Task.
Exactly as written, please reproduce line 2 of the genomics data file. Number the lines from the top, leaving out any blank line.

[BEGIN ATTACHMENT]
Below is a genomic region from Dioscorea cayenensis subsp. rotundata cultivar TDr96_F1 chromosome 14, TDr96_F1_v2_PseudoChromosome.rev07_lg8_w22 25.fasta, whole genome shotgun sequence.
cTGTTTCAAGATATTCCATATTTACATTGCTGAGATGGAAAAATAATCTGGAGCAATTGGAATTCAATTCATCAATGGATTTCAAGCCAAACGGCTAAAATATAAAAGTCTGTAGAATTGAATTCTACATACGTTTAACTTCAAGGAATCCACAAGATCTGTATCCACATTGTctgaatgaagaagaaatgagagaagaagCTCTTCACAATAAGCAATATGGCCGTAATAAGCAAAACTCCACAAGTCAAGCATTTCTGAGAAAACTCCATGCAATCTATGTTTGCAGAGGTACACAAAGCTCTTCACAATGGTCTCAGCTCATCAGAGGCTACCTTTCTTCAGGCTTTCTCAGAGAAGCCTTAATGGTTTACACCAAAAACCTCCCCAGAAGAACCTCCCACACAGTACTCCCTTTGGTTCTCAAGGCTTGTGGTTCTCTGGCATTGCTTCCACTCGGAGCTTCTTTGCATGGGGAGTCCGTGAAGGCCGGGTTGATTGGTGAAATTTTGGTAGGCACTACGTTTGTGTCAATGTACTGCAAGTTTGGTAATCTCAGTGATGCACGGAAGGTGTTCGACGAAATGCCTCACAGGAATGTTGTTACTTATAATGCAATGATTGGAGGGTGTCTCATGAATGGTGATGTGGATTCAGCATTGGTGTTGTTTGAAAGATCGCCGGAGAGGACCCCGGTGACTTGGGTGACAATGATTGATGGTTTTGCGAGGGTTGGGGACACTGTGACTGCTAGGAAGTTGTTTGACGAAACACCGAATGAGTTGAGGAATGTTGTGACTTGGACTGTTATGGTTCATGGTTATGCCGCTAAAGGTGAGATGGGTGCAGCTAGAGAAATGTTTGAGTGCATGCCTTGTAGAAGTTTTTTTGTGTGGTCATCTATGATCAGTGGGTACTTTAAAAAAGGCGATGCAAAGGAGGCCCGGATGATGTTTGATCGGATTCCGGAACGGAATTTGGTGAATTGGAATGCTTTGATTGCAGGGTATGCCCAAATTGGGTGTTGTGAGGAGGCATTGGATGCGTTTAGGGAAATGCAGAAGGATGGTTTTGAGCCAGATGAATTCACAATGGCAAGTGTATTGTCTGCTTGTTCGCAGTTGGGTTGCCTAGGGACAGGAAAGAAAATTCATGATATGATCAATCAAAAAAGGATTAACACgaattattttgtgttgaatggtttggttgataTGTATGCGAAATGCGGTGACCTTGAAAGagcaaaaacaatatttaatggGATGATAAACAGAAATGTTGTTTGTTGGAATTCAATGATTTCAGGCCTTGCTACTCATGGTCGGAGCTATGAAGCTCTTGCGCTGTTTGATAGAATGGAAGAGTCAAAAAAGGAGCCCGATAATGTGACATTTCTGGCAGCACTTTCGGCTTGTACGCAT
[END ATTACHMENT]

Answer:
cTGTTTCAAGATATTCCATATTTACATTGCTGAGATGGAAAAATAATCTGGAGCAATTGGAATTCAATTCATCAATGGATTTCAAGCCAAACGGCTAAAATATAAAAGTCTGTAGAATTGAATTCTACATACGTTTAACTTCAAGGAATCCACAAGATCTGTATCCACATTGTctgaatgaagaagaaatgagagaagaagCTCTTCACAATAAGCAATATGGCCGTAATAAGCAAAACTCCACAAGTCAAGCATTTCTGAGAAAACTCCATGCAATCTATGTTTGCAGAGGTACACAAAGCTCTTCACAATGGTCTCAGCTCATCAGAGGCTACCTTTCTTCAGGCTTTCTCAGAGAAGCCTTAATGGTTTACACCAAAAACCTCCCCAGAAGAACCTCCCACACAGTACTCCCTTTGGTTCTCAAGGCTTGTGGTTCTCTGGCATTGCTTCCACTCGGAGCTTCTTTGCATGGGGAGTCCGTGAAGGCCGGGTTGATTGGTGAAATTTTGGTAGGCACTACGTTTGTGTCAATGTACTGCAAGTTTGGTAATCTCAGTGATGCACGGAAGGTGTTCGACGAAATGCCTCACAGGAATGTTGTTACTTATAATGCAATGATTGGAGGGTGTCTCATGAATGGTGATGTGGATTCAGCATTGGTGTTGTTTGAAAGATCGCCGGAGAGGACCCCGGTGACTTGGGTGACAATGATTGATGGTTTTGCGAGGGTTGGGGACACTGTGACTGCTAGGAAGTTGTTTGACGAAACACCGAATGAGTTGAGGAATGTTGTGACTTGGACTGTTATGGTTCATGGTTATGCCGCTAAAGGTGAGATGGGTGCAGCTAGAGAAATGTTTGAGTGCATGCCTTGTAGAAGTTTTTTTGTGTGGTCATCTATGATCAGTGGGTACTTTAAAAAAGGCGATGCAAAGGAGGCCCGGATGATGTTTGATCGGATTCCGGAACGGAATTTGGTGAATTGGAATGCTTTGATTGCAGGGTATGCCCAAATTGGGTGTTGTGAGGAGGCATTGGATGCGTTTAGGGAAATGCAGAAGGATGGTTTTGAGCCAGATGAATTCACAATGGCAAGTGTATTGTCTGCTTGTTCGCAGTTGGGTTGCCTAGGGACAGGAAAGAAAATTCATGATATGATCAATCAAAAAAGGATTAACACgaattattttgtgttgaatggtttggttgataTGTATGCGAAATGCGGTGACCTTGAAAGagcaaaaacaatatttaatggGATGATAAACAGAAATGTTGTTTGTTGGAATTCAATGATTTCAGGCCTTGCTACTCATGGTCGGAGCTATGAAGCTCTTGCGCTGTTTGATAGAATGGAAGAGTCAAAAAAGGAGCCCGATAATGTGACATTTCTGGCAGCACTTTCGGCTTGTACGCAT